New Delhi: Two fresh petitions were filed today in the Supreme Court challenging the Bombay high court order which upheld the ban on beef that the Maharashtra government had imposed through an enactment.
The pleas, filed by All India Jamiatul Quresh of Maharashtra and Delhi respectively, allege that political interests influenced the politicisation of the issue of slaughtering cows.
The pleas also state that the petitioning organisations respect cows and calves but members of Qureshi community should be allowed to slaughter bulls and bullocks who are over 16 years old as they are of no use to farmers.
The Bombay high court upheld the beef ban, which was imposed by the Maharashtra state government after the enactment of the Maharashtra Animal Preservation (Amendment) Act – banning the slaughter of bulls and bullocks, in addition to cows.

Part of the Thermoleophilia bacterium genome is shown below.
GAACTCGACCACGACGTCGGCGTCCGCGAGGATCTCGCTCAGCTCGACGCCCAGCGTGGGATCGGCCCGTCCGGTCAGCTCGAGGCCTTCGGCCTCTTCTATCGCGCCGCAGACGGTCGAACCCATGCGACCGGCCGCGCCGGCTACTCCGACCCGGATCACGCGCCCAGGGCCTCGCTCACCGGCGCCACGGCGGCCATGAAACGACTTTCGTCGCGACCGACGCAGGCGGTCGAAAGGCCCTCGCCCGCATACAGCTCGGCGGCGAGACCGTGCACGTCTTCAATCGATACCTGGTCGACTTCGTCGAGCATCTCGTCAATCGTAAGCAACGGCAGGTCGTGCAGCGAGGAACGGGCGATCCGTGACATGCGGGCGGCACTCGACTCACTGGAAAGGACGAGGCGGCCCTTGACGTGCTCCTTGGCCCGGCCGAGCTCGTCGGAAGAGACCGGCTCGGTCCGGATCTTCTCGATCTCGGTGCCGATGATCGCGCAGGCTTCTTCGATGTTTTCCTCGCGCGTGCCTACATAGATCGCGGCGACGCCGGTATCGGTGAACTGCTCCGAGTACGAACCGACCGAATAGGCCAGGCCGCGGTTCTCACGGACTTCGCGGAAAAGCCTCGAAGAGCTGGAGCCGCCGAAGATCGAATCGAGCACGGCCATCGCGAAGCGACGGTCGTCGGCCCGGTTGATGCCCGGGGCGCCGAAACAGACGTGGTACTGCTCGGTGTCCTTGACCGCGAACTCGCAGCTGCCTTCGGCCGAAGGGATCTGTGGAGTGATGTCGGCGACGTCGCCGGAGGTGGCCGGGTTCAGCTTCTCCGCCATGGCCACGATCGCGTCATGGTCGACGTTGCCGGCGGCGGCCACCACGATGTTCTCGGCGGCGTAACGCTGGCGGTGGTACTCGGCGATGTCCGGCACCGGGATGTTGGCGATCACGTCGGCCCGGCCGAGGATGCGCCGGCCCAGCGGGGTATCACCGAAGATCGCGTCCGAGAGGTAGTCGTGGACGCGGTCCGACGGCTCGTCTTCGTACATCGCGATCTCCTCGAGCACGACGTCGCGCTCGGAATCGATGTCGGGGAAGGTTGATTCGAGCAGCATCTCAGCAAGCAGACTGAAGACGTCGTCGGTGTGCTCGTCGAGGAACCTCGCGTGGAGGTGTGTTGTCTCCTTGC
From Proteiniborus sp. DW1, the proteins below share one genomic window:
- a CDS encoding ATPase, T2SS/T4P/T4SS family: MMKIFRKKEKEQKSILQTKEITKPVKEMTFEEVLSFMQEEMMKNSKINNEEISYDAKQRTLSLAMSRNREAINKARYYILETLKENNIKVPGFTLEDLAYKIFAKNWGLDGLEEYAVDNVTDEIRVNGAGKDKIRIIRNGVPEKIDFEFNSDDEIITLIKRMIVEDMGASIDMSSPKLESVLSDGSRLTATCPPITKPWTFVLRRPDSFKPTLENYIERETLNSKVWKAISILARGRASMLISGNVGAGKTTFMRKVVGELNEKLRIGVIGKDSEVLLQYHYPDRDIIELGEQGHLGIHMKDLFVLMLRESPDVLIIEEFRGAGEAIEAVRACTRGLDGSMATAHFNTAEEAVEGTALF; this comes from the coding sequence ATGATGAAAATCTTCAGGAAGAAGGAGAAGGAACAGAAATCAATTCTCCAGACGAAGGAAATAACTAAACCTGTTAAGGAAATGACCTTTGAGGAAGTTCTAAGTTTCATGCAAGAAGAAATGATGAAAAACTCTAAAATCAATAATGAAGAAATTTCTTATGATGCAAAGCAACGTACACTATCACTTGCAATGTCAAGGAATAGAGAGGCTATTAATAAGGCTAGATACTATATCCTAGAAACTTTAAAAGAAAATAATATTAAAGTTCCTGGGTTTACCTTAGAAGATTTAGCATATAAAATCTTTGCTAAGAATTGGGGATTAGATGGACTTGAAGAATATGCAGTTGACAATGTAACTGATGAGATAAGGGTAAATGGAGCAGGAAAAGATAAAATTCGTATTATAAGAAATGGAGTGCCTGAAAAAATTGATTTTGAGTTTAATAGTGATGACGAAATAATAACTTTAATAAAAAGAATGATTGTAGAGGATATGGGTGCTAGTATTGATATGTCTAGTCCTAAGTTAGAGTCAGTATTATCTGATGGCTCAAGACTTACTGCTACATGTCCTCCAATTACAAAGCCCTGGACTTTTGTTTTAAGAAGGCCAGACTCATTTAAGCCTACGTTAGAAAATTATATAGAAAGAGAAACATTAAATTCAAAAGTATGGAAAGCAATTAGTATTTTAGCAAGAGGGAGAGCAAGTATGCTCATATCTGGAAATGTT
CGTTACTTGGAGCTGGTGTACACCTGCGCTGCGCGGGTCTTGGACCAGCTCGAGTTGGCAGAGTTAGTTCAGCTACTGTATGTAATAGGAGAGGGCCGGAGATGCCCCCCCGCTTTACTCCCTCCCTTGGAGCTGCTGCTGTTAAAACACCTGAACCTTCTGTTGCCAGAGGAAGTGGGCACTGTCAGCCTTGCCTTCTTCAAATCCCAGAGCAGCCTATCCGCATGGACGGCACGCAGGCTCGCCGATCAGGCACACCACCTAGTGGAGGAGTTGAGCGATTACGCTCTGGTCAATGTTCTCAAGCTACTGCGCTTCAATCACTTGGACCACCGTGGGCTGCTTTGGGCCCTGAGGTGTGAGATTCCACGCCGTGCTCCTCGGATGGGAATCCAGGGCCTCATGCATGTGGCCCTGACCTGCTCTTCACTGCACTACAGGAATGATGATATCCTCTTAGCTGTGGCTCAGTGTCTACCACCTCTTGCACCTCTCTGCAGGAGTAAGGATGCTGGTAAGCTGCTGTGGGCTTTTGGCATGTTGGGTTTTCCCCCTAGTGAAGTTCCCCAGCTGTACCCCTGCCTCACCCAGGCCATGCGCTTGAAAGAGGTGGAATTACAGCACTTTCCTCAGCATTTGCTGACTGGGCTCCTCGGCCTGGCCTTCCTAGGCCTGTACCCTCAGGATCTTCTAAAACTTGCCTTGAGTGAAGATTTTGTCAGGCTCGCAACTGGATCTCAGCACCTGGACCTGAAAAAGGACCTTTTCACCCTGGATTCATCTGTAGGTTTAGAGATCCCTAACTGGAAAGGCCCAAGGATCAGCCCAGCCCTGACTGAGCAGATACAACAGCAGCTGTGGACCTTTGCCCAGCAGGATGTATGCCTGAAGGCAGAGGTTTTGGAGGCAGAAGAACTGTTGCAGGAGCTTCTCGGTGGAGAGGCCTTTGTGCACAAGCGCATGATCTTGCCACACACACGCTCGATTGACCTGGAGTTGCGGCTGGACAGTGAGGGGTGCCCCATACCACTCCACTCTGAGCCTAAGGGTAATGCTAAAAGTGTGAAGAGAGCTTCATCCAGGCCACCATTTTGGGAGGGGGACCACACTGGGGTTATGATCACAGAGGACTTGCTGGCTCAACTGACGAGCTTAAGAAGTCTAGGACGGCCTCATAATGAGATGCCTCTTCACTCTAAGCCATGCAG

However, while striking down relevant sections of the Act, the high court said that mere possession of cattle meat cannot invite criminal action.
Earlier, the Supreme Court issued a notice to the Maharashtra government on a separate plea which challenged the high court’s verdict. The SC notice held that mere possession of beef or the meat from animals slaughtered outside the state cannot invite criminal action.
The plea was filed by Akhil Bharat Krishi Goseva Sangh, which told the apex court that the organisation was challenging part of the high court’s May 6. The plea in question said that provisions of the Maharashtra Animal Preservation (Amendment) Act infringed on the right to privacy of citizens and were unconstitutional in nature.
The high court order followed on the heels of a number of petitions which challenged the provision of the law which says that the mere possession of beef in any place in Maharashtra is a crime.
As per the Act, slaughter attracts a five-year jail term and Rs 10,000 fine and possession of bull or bullock meat leads to one-year jail time and a Rs 2,000 fine.